And just that quick (3 lines) you’re sending an HTTP request to boost.org’s root page and streaming the result to STDOUT. Pretty cool, eh? What if you want a different website?

It’s nearly as easy as Ruby’s open-uri! Inheriting from it makes it even better, since you can quickly customize a web api class around the gory HTTP details Burst.Asio.HTTP.Client does for you.

1,000,000th Fibonacci Number One-Liner in C

This is possibly the best one-liner I’ve ever written:

gcc -x c -o /tmp/out - -lgmp <<< '#include <stdlib.h> 
#include <stdio.h>
#include <string.h>
#include <stdint.h>
#include <gmp.h>
void omg_i_love_leonardo_of_pisa(uint32_t num, mpz_t * result) { mpz_t retval, last, tmp; mpz_init(retval);
 mpz_init(last); mpz_init(tmp); uint32_t i = 1; if(num == 0) return; mpz_set_ui(retval, 1U); 
mpz_set_ui(last, 0U); for(; i < num; i++) { mpz_set(tmp, retval); mpz_add(retval, retval, last); 
mpz_set(last, tmp); } mpz_set(*result, retval); } int main() { uint32_t num; mpz_t fibo; mpz_init(fibo);
omg_i_love_leonardo_of_pisa(1000001, &fibo); mpz_out_str(stdout, 10, fibo); printf("\n"); return 1; }
' && time /tmp/out

It compiles a C program given from STDIN, puts it in /tmp/out, and runs it with time to find the time it takes to run. It generates the 1,000,000th Fibonacci number. Try it!

Update May 21, 2011

I changed the algorithm to do a matrix multiplication trick. The only problem is it goes over the number you ask for currently. I'm going to fix this with memoization soon.

gcc -x c -o /tmp/out - -lgmp <<< '#include <stdio.h>
#include <string.h>
#include <stdlib.h>
#include <stdint.h>
#include <gmp.h>
void print_state(mpz_t* fm2, mpz_t* fm1, mpz_t* f, uint32_t n){gmp_printf("fib(%d) = %Zd\n", n, f);}
#define NEXT_FIB() mpz_set(oldfm1, fm1);mpz_set(oldf, f);mpz_mul(f, f, f);mpz_mul(tmp, fm1, fm1);\
mpz_add(f, f, tmp);mpz_mul(fm1, oldf, fm1);mpz_mul(tmp, oldfm1, fm2);mpz_add(fm1, fm1, tmp); \
mpz_set(tmp, fm2);mpz_mul(fm2, oldfm1, oldfm1);mpz_mul(tmp, tmp, tmp);mpz_add(fm2, fm2, tmp);\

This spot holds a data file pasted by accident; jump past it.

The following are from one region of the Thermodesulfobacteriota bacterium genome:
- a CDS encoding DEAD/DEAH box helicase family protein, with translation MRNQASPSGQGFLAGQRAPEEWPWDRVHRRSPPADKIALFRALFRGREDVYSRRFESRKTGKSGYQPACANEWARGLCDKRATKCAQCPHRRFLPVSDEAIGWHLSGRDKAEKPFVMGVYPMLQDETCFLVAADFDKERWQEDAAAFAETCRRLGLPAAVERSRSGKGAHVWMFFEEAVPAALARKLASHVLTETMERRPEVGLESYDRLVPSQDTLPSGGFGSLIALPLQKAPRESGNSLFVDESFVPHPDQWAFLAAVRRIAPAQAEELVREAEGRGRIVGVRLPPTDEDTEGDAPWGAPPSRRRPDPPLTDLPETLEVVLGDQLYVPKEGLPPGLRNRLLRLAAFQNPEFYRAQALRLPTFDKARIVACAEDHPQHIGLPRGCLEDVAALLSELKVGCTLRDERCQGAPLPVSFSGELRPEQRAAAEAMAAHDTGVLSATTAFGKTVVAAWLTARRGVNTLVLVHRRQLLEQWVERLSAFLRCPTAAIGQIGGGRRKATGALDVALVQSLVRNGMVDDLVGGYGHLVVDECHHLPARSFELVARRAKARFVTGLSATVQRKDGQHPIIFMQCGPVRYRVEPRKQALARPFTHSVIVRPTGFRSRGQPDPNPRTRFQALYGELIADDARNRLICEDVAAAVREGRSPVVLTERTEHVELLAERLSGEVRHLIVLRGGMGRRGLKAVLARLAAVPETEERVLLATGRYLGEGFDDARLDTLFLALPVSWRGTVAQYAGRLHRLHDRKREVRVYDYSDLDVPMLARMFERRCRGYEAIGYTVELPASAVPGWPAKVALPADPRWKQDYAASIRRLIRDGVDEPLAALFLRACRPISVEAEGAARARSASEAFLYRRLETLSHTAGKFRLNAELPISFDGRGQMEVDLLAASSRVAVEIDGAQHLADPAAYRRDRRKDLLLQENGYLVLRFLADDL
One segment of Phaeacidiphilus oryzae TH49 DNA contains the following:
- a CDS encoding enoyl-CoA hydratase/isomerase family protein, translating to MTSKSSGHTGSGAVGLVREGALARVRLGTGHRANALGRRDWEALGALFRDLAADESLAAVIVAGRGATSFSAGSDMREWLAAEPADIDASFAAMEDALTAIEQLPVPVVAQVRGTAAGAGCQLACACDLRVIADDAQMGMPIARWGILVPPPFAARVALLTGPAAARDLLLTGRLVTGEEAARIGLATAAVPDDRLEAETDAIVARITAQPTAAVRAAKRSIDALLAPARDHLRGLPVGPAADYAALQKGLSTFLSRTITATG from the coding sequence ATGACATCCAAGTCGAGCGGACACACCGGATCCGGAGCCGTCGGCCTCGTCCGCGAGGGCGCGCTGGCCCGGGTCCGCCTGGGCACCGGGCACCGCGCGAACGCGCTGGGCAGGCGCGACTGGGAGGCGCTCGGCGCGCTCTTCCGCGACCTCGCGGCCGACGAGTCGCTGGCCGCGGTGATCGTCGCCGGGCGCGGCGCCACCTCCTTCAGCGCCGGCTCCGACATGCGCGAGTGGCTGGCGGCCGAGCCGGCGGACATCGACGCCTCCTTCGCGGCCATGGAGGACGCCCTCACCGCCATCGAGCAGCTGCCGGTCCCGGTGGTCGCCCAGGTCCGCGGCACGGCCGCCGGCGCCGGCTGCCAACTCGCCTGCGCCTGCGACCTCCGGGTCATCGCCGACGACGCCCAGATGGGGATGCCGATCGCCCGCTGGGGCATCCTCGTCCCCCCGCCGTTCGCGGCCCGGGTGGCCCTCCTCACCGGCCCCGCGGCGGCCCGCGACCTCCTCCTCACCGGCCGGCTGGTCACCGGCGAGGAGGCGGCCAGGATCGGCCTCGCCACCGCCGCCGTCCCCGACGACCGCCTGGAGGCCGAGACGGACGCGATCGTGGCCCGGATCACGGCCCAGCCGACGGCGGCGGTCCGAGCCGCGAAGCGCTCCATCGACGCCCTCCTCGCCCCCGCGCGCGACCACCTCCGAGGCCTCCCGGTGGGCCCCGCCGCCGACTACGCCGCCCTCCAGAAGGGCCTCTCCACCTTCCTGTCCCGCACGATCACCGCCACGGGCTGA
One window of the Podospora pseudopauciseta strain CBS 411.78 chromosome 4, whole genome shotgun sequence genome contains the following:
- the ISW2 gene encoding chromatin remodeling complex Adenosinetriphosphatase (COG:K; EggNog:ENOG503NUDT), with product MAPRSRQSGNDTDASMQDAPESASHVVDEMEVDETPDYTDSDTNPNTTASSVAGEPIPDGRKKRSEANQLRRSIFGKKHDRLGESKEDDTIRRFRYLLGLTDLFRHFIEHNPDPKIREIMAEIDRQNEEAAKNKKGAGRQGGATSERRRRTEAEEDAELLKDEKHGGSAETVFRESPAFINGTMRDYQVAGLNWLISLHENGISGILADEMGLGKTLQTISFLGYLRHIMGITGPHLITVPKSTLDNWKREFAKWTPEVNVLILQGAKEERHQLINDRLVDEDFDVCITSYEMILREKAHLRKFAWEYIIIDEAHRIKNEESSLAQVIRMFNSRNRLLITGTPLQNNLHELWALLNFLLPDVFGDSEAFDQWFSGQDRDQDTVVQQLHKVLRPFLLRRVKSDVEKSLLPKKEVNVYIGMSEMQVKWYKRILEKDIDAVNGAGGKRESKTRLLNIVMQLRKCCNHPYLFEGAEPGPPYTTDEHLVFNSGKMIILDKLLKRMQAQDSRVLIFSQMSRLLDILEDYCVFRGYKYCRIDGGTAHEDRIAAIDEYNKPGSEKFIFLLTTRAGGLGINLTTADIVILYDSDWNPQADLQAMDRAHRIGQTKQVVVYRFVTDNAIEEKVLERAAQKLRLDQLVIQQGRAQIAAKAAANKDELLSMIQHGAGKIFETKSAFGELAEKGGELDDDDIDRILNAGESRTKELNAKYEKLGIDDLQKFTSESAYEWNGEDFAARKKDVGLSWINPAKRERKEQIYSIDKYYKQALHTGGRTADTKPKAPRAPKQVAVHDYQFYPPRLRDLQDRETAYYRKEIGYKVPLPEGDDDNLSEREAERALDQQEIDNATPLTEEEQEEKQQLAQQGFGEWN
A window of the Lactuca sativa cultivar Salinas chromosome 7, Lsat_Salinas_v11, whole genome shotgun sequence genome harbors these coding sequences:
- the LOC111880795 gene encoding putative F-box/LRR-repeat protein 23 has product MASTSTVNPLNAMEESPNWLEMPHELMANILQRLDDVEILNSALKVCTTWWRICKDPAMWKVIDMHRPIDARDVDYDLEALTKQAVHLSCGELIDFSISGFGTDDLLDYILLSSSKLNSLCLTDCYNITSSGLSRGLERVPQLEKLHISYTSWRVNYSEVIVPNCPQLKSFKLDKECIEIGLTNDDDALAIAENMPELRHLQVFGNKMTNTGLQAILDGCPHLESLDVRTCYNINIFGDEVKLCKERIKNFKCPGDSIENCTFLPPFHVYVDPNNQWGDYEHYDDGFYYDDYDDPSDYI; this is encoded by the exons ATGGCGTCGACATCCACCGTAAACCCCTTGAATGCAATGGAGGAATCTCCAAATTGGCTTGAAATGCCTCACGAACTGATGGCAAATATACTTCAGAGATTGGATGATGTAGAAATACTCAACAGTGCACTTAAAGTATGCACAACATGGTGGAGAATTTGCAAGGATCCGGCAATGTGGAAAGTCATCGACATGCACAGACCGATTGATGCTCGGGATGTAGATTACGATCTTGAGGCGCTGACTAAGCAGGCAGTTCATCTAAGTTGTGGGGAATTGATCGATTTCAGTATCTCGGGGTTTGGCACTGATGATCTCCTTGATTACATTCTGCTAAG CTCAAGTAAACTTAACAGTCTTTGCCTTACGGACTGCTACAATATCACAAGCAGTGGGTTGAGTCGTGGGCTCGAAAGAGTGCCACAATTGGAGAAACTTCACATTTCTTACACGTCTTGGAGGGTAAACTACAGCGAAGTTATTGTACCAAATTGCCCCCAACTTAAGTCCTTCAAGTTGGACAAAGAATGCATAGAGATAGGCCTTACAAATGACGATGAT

n += i;i *= 2;
int main(){mpz_t fm2, fm1, f;uint32_t n = 2;uint32_t i = 1;mpz_inits(fm2, fm1, f, NULL);mpz_set_si(fm2,
0);mpz_set_si(fm1, 1);mpz_set_si(f, 1);mpz_t oldf, oldfm1, tmp;mpz_inits(oldf, oldfm1, tmp, NULL);
uint32_t g = 1000000;while(n<g){NEXT_FIB();}print_state(&fm2, &fm1, &f, n);return 0;}' && time /tmp/out

This outputs almost immediately on my Intel Atom:

fib(1048577) = 19202837189514814.................

real	0m0.840s
user	0m0.280s
sys	0m0.010s

The code is here. Feel free to fork and improve!

Update August 30, 2013

I ended up looking at this again, and I improved it immensely. Apparently, gmp has built-in fibo functions (!!):

int main()
  int n = 1000000;
  mpz_t fm2;
  mpz_inits(fm2, NULL);
  mpz_fib_ui(fm2, n);
  gmp_printf("fib(%d) = %Zd\n", n, fm2);
  return 1;

This produces a number MUCH faster than the above implementation. It also makes a nicer oneliner:

gcc -x c -o /tmp/out - -lgmp <<< '#include <string.h>
#include <stdlib.h>
#include <stdint.h>
#include <gmp.h>
int main() { int n = 1000000; mpz_t fm2; mpz_inits(fm2, NULL); mpz_fib_ui(fm2, n); gmp_printf(\"fib(%d) = %Zd\n\", n, fm2); return 1; }" && time /tmp/out

real    0m0.057s
user    0m0.040s
sys     0m0.008s

GitHub Widget for WordPress

For all you coders out there wanting to show off all those forked repositories, the github-widget is for you.

There are a few ways to install.

  1. Download from here.  The most recent stable release will be available.  As of this writing, it’s REL-1.3.
  2. Clone the git repository: git clone git://github.com/hank/github-widget.git
  3. Get it through WordPress (Work in Progress)

If you use one of the first 2 methods, just drop the resultant directory into wp-content/plugins/.

Using any of the three methods, after you have it installed, go to the Admin panel, Plugins -> Installed.  Then, activate the plugin.  Then, go to Appearance -> Widgets.  Put it into a sidebar, and go look at the results.

Please report any errors or problems as a comment to this post.

UPDATE: I just found out that my minimal searching for ‘Github’ in the plugins area, which found no results when I tried it, was insufficient.  I should have used Google.  Oh, well – at least I know how a widget works now!